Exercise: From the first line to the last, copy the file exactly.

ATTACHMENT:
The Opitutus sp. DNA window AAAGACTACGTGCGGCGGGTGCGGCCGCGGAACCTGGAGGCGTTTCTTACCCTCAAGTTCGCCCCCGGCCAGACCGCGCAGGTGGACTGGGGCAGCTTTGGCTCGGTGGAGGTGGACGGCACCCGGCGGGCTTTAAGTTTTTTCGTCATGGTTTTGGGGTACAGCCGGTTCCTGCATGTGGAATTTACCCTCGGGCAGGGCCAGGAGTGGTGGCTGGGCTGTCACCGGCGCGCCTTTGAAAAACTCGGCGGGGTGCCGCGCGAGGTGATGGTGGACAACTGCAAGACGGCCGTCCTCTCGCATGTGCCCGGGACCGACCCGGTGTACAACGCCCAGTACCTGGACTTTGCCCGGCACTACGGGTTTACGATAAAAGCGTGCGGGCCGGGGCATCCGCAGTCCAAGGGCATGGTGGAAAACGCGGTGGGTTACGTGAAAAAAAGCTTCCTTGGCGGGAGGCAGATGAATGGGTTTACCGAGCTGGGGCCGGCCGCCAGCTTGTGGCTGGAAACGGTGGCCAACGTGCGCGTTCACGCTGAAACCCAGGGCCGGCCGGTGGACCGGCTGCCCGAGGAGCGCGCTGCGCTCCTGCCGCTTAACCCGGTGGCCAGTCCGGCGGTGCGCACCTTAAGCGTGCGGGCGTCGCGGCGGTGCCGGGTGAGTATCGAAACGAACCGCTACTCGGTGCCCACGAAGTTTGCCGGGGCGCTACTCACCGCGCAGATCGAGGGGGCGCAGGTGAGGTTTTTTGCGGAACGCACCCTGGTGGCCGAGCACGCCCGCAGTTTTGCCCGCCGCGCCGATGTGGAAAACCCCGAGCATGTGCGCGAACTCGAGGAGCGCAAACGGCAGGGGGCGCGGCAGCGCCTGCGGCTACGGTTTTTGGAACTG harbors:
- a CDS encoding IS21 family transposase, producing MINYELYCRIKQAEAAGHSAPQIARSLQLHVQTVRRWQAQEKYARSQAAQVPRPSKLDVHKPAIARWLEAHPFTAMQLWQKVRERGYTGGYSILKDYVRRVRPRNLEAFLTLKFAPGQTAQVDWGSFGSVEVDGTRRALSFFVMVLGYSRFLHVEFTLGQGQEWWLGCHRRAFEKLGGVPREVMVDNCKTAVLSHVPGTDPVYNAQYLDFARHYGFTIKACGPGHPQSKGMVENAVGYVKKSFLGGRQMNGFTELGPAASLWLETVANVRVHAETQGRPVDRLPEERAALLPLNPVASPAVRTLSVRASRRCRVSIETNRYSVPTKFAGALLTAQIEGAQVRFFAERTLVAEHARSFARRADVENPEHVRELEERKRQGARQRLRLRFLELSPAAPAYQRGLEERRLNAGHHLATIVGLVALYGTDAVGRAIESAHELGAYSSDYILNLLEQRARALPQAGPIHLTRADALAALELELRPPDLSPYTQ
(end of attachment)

The Opitutus sp. DNA window AAAGACTACGTGCGGCGGGTGCGGCCGCGGAACCTGGAGGCGTTTCTTACCCTCAAGTTCGCCCCCGGCCAGACCGCGCAGGTGGACTGGGGCAGCTTTGGCTCGGTGGAGGTGGACGGCACCCGGCGGGCTTTAAGTTTTTTCGTCATGGTTTTGGGGTACAGCCGGTTCCTGCATGTGGAATTTACCCTCGGGCAGGGCCAGGAGTGGTGGCTGGGCTGTCACCGGCGCGCCTTTGAAAAACTCGGCGGGGTGCCGCGCGAGGTGATGGTGGACAACTGCAAGACGGCCGTCCTCTCGCATGTGCCCGGGACCGACCCGGTGTACAACGCCCAGTACCTGGACTTTGCCCGGCACTACGGGTTTACGATAAAAGCGTGCGGGCCGGGGCATCCGCAGTCCAAGGGCATGGTGGAAAACGCGGTGGGTTACGTGAAAAAAAGCTTCCTTGGCGGGAGGCAGATGAATGGGTTTACCGAGCTGGGGCCGGCCGCCAGCTTGTGGCTGGAAACGGTGGCCAACGTGCGCGTTCACGCTGAAACCCAGGGCCGGCCGGTGGACCGGCTGCCCGAGGAGCGCGCTGCGCTCCTGCCGCTTAACCCGGTGGCCAGTCCGGCGGTGCGCACCTTAAGCGTGCGGGCGTCGCGGCGGTGCCGGGTGAGTATCGAAACGAACCGCTACTCGGTGCCCACGAAGTTTGCCGGGGCGCTACTCACCGCGCAGATCGAGGGGGCGCAGGTGAGGTTTTTTGCGGAACGCACCCTGGTGGCCGAGCACGCCCGCAGTTTTGCCCGCCGCGCCGATGTGGAAAACCCCGAGCATGTGCGCGAACTCGAGGAGCGCAAACGGCAGGGGGCGCGGCAGCGCCTGCGGCTACGGTTTTTGGAACTG harbors:
- a CDS encoding IS21 family transposase, producing MINYELYCRIKQAEAAGHSAPQIARSLQLHVQTVRRWQAQEKYARSQAAQVPRPSKLDVHKPAIARWLEAHPFTAMQLWQKVRERGYTGGYSILKDYVRRVRPRNLEAFLTLKFAPGQTAQVDWGSFGSVEVDGTRRALSFFVMVLGYSRFLHVEFTLGQGQEWWLGCHRRAFEKLGGVPREVMVDNCKTAVLSHVPGTDPVYNAQYLDFARHYGFTIKACGPGHPQSKGMVENAVGYVKKSFLGGRQMNGFTELGPAASLWLETVANVRVHAETQGRPVDRLPEERAALLPLNPVASPAVRTLSVRASRRCRVSIETNRYSVPTKFAGALLTAQIEGAQVRFFAERTLVAEHARSFARRADVENPEHVRELEERKRQGARQRLRLRFLELSPAAPAYQRGLEERRLNAGHHLATIVGLVALYGTDAVGRAIESAHELGAYSSDYILNLLEQRARALPQAGPIHLTRADALAALELELRPPDLSPYTQ